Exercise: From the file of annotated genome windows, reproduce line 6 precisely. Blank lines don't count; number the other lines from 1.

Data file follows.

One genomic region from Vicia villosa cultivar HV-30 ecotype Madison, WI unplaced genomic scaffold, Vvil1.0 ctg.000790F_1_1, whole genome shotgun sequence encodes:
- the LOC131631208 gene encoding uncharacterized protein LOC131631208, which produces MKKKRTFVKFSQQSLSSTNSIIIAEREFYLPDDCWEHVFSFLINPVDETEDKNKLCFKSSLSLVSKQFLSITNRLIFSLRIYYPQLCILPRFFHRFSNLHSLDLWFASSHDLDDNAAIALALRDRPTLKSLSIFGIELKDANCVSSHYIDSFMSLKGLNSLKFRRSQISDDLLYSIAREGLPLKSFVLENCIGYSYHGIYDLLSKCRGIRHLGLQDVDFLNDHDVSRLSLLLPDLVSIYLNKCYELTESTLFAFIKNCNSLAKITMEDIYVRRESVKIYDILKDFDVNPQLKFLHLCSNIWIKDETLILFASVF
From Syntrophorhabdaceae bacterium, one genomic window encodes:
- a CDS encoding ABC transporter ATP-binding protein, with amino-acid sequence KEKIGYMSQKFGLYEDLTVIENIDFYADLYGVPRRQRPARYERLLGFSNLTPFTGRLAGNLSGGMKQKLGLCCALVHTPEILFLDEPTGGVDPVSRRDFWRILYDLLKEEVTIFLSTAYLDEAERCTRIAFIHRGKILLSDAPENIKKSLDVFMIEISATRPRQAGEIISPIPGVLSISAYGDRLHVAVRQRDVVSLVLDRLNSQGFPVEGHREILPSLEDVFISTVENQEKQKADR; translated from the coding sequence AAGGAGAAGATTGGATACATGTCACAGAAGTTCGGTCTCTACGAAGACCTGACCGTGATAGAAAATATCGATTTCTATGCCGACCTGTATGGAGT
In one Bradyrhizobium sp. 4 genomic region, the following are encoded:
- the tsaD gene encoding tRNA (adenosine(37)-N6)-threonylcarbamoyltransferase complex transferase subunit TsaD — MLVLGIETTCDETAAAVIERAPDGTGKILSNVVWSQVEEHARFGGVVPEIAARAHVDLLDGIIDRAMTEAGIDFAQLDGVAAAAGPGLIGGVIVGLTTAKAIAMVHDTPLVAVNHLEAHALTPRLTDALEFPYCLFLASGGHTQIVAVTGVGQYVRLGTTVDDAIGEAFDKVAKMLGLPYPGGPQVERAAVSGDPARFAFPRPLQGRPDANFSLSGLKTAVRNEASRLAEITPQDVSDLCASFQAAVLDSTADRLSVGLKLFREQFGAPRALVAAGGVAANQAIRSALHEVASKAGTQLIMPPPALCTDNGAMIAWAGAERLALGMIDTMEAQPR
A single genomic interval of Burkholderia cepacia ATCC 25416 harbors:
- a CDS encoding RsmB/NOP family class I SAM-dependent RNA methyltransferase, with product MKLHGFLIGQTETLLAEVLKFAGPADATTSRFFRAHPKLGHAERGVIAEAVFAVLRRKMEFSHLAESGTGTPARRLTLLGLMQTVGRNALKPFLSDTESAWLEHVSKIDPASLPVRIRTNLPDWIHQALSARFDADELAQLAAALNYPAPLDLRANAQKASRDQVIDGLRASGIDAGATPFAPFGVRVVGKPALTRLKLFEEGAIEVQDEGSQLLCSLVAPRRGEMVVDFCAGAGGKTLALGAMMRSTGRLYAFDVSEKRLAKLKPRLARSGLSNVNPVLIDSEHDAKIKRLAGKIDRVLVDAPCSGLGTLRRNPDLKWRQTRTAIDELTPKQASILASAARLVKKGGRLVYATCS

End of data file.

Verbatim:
- the tsaD gene encoding tRNA (adenosine(37)-N6)-threonylcarbamoyltransferase complex transferase subunit TsaD — MLVLGIETTCDETAAAVIERAPDGTGKILSNVVWSQVEEHARFGGVVPEIAARAHVDLLDGIIDRAMTEAGIDFAQLDGVAAAAGPGLIGGVIVGLTTAKAIAMVHDTPLVAVNHLEAHALTPRLTDALEFPYCLFLASGGHTQIVAVTGVGQYVRLGTTVDDAIGEAFDKVAKMLGLPYPGGPQVERAAVSGDPARFAFPRPLQGRPDANFSLSGLKTAVRNEASRLAEITPQDVSDLCASFQAAVLDSTADRLSVGLKLFREQFGAPRALVAAGGVAANQAIRSALHEVASKAGTQLIMPPPALCTDNGAMIAWAGAERLALGMIDTMEAQPR